or his understandings of Hebrews 1:3. Also 1 John 1:1.” Reading those texts and examining the words used reinforced in my mind the idea that Jesus is a separate individual to the Father. So I do not know what his point is in showing that Jesus created “ALL
” things. If you want them discussed please let me know.
He does mention Revelation 3:14 indirectly where Jesus, we are told is the “beginning of the creation of God;” and we have discussed the meaning of the word “arche” (beginning) and the way it is used in the Bible. It shows just as it says Jesus was the “beginning” - the very first one – that God created. Colossians 1:15
must fit with Revelation, and it does when we understand the Biblical use of first-born.
Clarke's Commentary was interesting. He is not real sure as the meaning of firstborn - “ The first-born of every creature - I suppose this phrase
to mean the same as that, Philippians 2:9
: God hath given him a name which is above every name; he is as man at the head of all the creation of God;” (bold mime) -
He supposes that it refers to God giving him a name above every name. Why was Jesus given a name above all others Verse 8 tells us Jesus “became obedient unto death,” That privileged was bestowed on Jesus because he was obedient. What does the word obedient tell you? Does it suggest someone doing what a superior tells them to do? Also note the word God in Philippians 2:9
. Just what is the identity of God there? Is it the Father and the Father alone as the Jews understood? Or, is it the trinity God, that Jesus is supposed to be a part of, exulting one third of the godhead (Jesus) to a higher position. How much higher that being part of God can one be exulted to? Was Jesus exulted above the other 2 persons of the trinity? Or was Jesus as the firstborn son of God exulted above all the other sons of God because he proved himself worthy?
Clark uses the same circular reasoning as Gill Jesus could not be a creature because he created creatures. Clark goes on - “ If it be said that God created him first, and that he, by a delegated power from God, created all things, this is most flatly contradicted by the apostle's reasoning in the 16th and 17th verses” - So Clark’s defence against Jesus being Gods agent is verse 16 and 17 “by him were all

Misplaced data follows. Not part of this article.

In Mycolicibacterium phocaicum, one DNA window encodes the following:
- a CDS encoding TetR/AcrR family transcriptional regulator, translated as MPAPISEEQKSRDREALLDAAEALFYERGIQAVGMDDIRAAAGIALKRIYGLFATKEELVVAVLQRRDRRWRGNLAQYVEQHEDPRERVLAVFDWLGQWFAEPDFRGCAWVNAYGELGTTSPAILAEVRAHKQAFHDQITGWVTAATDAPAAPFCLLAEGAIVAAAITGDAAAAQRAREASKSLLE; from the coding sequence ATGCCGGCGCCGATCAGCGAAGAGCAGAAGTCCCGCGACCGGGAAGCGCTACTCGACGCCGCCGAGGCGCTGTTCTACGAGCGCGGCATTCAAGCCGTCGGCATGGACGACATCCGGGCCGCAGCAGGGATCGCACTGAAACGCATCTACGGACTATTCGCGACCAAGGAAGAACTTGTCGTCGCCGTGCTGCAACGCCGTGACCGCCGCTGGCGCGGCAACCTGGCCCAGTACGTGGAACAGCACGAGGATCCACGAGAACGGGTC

things created,...And he is before all things, and by him all things consist.” (KJV). Again this brings us to the use if the word “all” as we have looked at, in that it rarely means universal – every single thing -. To take the word all things including the “visible and invisible
,” to mean - universal – every single thing – Then Jesus created the other 2 individuals of the trinity for they would be included in the “all things”
If you are the firstborn of all your fathers children, are you a part of your fathers children or are you a pre-eminent one over your fathers children but not one of them.
John Gill, because of his trinity theology has to explain it differently. He goes outside of the Bible writers and relies on an ancient Greek poet, Homer for an explanation of the word . πρωτότοκος or first-born. He writes
“that the word is used in this sense by Homer, and is the same as πρωτογονος, "first Parent," and πρωτοκτιστης, "first Creator"; and the rather this may be done, seeing the accents were all added since the apostle’s days, and especially seeing it makes his reasoning, in the following verses, appear with much more beauty, strength, and force: he is the first Parent of every creature, "for by him were all things created,"
John Gill comes up with another meaning for first-born. He says it means “the first Parent”. And he uses the ideas of a “pagan” poet to come to that conclusion. Is he letting his previously held trinity theology govern his thinking in order to explain words that go against his theology?
He fails to take into account the wording “ for by
him” which we discussed previously.
A quick summary,
The word God When speaking of “THE” God – Always refers only to the Father
First born – shows Jesus is a part of the group called creation
Image – or icon shows the distinction between Jesus and the Father (God)
The word “all” - rarely means universal – every single thing – context determines the meaning. Here it has to mean all Other creation otherwise Jesus created the Father if it meant - universal – every single thing
If I have missed anything out, or not explained clearly, please ask